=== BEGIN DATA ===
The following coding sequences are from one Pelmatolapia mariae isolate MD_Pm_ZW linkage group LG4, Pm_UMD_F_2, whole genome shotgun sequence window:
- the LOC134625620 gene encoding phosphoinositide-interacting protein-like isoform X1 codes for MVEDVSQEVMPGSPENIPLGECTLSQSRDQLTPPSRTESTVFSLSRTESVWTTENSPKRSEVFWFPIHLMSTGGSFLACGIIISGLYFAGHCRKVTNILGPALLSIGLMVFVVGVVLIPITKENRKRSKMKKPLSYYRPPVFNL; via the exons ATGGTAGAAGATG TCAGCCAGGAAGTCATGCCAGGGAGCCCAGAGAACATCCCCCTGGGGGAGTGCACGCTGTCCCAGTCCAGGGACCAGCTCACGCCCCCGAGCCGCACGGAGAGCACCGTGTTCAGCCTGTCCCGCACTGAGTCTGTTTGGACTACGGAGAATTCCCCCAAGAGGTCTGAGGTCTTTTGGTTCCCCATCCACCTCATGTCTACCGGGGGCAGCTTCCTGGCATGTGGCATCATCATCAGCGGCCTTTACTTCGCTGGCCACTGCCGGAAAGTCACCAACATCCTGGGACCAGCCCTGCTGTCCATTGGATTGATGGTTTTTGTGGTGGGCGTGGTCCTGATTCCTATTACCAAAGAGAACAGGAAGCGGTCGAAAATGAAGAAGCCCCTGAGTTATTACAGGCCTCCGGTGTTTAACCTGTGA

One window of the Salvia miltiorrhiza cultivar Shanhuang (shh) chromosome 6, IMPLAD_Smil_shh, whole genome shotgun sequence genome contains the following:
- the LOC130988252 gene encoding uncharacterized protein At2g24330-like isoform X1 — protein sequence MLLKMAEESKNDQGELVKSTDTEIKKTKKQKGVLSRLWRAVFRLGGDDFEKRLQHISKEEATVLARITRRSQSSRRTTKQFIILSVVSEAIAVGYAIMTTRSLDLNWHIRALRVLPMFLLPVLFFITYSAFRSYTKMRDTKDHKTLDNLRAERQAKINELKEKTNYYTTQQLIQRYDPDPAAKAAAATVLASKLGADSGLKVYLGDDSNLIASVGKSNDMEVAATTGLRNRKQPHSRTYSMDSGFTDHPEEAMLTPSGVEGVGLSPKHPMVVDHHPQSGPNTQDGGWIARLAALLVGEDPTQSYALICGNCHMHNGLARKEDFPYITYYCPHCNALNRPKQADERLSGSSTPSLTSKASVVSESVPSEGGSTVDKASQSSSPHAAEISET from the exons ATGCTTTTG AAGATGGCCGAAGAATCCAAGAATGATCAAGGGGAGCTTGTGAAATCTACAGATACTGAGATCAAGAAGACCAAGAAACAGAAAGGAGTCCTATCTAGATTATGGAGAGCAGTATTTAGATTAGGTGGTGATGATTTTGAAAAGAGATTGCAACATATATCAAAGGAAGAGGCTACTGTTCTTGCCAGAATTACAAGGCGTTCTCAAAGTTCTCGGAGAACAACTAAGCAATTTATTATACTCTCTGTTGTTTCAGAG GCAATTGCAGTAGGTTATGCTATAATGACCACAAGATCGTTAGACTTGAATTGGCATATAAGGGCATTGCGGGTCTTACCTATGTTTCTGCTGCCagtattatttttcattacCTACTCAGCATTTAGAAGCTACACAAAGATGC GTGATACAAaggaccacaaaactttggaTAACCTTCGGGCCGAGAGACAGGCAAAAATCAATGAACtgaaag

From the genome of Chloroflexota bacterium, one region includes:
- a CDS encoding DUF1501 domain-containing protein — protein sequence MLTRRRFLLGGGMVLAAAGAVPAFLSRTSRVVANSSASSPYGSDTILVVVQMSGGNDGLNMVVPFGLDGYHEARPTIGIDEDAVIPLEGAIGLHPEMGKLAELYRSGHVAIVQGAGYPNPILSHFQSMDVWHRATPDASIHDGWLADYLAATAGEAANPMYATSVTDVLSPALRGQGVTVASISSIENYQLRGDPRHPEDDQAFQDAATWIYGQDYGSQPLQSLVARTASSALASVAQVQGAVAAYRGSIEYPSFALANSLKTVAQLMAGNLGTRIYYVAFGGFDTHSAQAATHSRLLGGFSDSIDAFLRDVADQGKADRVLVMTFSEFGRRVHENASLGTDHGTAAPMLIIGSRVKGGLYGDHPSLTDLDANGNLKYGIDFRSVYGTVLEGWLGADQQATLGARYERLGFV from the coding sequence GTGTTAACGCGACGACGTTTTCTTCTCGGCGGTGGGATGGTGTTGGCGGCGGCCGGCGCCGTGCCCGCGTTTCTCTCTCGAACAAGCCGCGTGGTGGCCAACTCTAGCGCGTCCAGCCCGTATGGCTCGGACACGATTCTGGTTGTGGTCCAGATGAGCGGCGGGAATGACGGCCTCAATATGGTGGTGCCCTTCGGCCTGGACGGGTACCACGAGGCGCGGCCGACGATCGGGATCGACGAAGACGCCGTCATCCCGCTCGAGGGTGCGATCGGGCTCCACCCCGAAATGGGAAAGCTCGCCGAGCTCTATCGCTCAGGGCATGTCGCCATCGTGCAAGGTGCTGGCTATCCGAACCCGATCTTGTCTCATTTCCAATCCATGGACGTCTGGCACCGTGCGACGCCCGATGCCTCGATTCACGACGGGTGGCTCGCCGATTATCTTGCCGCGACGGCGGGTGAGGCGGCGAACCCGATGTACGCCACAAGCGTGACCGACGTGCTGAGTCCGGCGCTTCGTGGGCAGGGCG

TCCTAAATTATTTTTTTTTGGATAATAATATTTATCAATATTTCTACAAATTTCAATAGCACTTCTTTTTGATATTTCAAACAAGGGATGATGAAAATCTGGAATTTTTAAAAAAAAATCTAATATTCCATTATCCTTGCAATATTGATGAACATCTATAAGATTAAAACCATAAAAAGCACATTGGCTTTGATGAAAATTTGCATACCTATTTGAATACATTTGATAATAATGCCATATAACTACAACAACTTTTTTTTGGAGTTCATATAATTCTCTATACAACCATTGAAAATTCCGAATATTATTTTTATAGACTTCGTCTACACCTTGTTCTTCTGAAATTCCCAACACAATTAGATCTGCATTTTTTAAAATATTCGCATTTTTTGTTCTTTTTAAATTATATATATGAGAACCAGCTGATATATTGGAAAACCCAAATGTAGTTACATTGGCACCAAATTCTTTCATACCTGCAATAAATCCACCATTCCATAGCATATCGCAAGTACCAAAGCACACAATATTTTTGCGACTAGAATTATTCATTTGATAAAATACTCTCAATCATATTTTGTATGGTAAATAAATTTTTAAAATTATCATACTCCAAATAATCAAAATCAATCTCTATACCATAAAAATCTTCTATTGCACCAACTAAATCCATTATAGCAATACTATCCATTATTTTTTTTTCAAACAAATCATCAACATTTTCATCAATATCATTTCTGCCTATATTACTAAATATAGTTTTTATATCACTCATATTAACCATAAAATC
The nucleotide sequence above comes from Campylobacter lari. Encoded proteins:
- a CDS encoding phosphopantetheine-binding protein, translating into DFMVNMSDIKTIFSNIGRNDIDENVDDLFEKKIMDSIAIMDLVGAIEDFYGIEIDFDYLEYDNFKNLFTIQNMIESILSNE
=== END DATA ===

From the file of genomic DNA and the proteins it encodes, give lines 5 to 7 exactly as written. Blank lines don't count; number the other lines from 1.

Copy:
From the genome of Chloroflexota bacterium, one region includes:
- a CDS encoding DUF1501 domain-containing protein — protein sequence MLTRRRFLLGGGMVLAAAGAVPAFLSRTSRVVANSSASSPYGSDTILVVVQMSGGNDGLNMVVPFGLDGYHEARPTIGIDEDAVIPLEGAIGLHPEMGKLAELYRSGHVAIVQGAGYPNPILSHFQSMDVWHRATPDASIHDGWLADYLAATAGEAANPMYATSVTDVLSPALRGQGVTVASISSIENYQLRGDPRHPEDDQAFQDAATWIYGQDYGSQPLQSLVARTASSALASVAQVQGAVAAYRGSIEYPSFALANSLKTVAQLMAGNLGTRIYYVAFGGFDTHSAQAATHSRLLGGFSDSIDAFLRDVADQGKADRVLVMTFSEFGRRVHENASLGTDHGTAAPMLIIGSRVKGGLYGDHPSLTDLDANGNLKYGIDFRSVYGTVLEGWLGADQQATLGARYERLGFV from the coding sequence GTGTTAACGCGACGACGTTTTCTTCTCGGCGGTGGGATGGTGTTGGCGGCGGCCGGCGCCGTGCCCGCGTTTCTCTCTCGAACAAGCCGCGTGGTGGCCAACTCTAGCGCGTCCAGCCCGTATGGCTCGGACACGATTCTGGTTGTGGTCCAGATGAGCGGCGGGAATGACGGCCTCAATATGGTGGTGCCCTTCGGCCTGGACGGGTACCACGAGGCGCGGCCGACGATCGGGATCGACGAAGACGCCGTCATCCCGCTCGAGGGTGCGATCGGGCTCCACCCCGAAATGGGAAAGCTCGCCGAGCTCTATCGCTCAGGGCATGTCGCCATCGTGCAAGGTGCTGGCTATCCGAACCCGATCTTGTCTCATTTCCAATCCATGGACGTCTGGCACCGTGCGACGCCCGATGCCTCGATTCACGACGGGTGGCTCGCCGATTATCTTGCCGCGACGGCGGGTGAGGCGGCGAACCCGATGTACGCCACAAGCGTGACCGACGTGCTGAGTCCGGCGCTTCGTGGGCAGGGCG

TCCTAAATTATTTTTTTTTGGATAATAATATTTATCAATATTTCTACAAATTTCAATAGCACTTCTTTTTGATATTTCAAACAAGGGATGATGAAAATCTGGAATTTTTAAAAAAAAATCTAATATTCCATTATCCTTGCAATATTGATGAACATCTATAAGATTAAAACCATAAAAAGCACATTGGCTTTGATGAAAATTTGCATACCTATTTGAATACATTTGATAATAATGCCATATAACTACAACAACTTTTTTTTGGAGTTCATATAATTCTCTATACAACCATTGAAAATTCCGAATATTATTTTTATAGACTTCGTCTACACCTTGTTCTTCTGAAATTCCCAACACAATTAGATCTGCATTTTTTAAAATATTCGCATTTTTTGTTCTTTTTAAATTATATATATGAGAACCAGCTGATATATTGGAAAACCCAAATGTAGTTACATTGGCACCAAATTCTTTCATACCTGCAATAAATCCACCATTCCATAGCATATCGCAAGTACCAAAGCACACAATATTTTTGCGACTAGAATTATTCATTTGATAAAATACTCTCAATCATATTTTGTATGGTAAATAAATTTTTAAAATTATCATACTCCAAATAATCAAAATCAATCTCTATACCATAAAAATCTTCTATTGCACCAACTAAATCCATTATAGCAATACTATCCATTATTTTTTTTTCAAACAAATCATCAACATTTTCATCAATATCATTTCTGCCTATATTACTAAATATAGTTTTTATATCACTCATATTAACCATAAAATC